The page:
Daikin Mini Split in Galveston, TX
Mission installed several different mini-split options on this property, all Daikin. Two systems were one to one (one inside and one outside unit) while the third system was a multi-port (multi-zone) system where 3 indoor air handlers were installed onto one outdoor condensing unit.
All of these options are vastly more efficient than your average central air system at 20 SEER. They were installed not just for their low energy usage but ALSO because they work extremely well in older homes. Many older historic homes do not have proper room air distribution through ducts. Mini-splits work around this common issue well, allowing for previously unconditioned spaces to be comfortable.
This particular installation has a few features worth noting.
1. Mounting Bracket – The outdoor HVAC condensing unit is about 5 feet off of the ground set on a 300lb limit bracket. We did this for several reasons but primarily for flooding. Galveston has had its fair share of devastating hurricanes. Keeping this unit off the ground will protect it from flood damage.
2. Water Sensor – In several of the pictures below, you’ll see a small white box with an indicator light on the right side of the indoor unit. This is an accessory that prevents water damage inside the home. Further, it is also a code-required item. Most mini-split providers neglect to add this item to their systems. The benefit of this item and why it is required is that it will prevent water from entering and draining into the living space.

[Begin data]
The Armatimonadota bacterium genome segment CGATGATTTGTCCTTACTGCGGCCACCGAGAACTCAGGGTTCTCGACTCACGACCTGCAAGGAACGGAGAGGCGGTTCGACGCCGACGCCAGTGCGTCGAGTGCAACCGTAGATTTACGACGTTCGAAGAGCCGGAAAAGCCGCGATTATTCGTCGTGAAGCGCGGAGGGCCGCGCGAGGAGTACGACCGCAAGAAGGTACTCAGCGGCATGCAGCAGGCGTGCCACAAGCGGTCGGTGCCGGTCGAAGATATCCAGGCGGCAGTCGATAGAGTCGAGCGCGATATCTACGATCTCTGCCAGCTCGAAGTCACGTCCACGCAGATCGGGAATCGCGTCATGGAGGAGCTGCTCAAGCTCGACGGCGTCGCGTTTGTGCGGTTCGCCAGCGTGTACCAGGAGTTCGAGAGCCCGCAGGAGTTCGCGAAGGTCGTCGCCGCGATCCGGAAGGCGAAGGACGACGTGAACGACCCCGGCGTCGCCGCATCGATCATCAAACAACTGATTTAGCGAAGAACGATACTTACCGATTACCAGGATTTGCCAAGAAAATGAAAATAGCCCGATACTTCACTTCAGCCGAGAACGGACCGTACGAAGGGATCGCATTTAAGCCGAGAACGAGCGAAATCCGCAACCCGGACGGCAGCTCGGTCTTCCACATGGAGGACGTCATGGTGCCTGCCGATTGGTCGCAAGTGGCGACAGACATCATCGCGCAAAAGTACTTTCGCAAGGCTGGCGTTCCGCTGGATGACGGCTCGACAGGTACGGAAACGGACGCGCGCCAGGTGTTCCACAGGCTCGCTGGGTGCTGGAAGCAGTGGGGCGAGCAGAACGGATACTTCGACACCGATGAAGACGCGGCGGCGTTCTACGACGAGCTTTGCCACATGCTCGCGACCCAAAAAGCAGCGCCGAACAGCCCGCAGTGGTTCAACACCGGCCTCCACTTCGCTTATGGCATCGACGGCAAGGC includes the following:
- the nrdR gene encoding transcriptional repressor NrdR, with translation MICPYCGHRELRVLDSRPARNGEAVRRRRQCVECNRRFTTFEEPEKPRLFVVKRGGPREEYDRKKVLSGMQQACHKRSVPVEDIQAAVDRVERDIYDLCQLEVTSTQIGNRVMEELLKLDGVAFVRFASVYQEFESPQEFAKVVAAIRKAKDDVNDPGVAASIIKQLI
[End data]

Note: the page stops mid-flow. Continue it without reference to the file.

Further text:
HVAC systems naturally condensate by removing moisture from the air that it uses. This is normal and is typically not a problem as it is drained out of the house. Occasionally the draining system will fail, causing the water to back up and enter the house. With one of these devices, this can be avoided.
3. Size – The total living space was only ~550 sq feet. Typically you’d expect for a two-ton (24k BTU system) sized system to be overkill on a home such as this one. HOWEVER, after doing a thorough investigation and performing an ACCA Manual J heat load, it was determined that a 2-ton system would be necessary to properly heat and cool the living space. Without performing the proper heat load calculation the incorrect unit would have been chosen and the customer would have been unhappy with the performance of the system.
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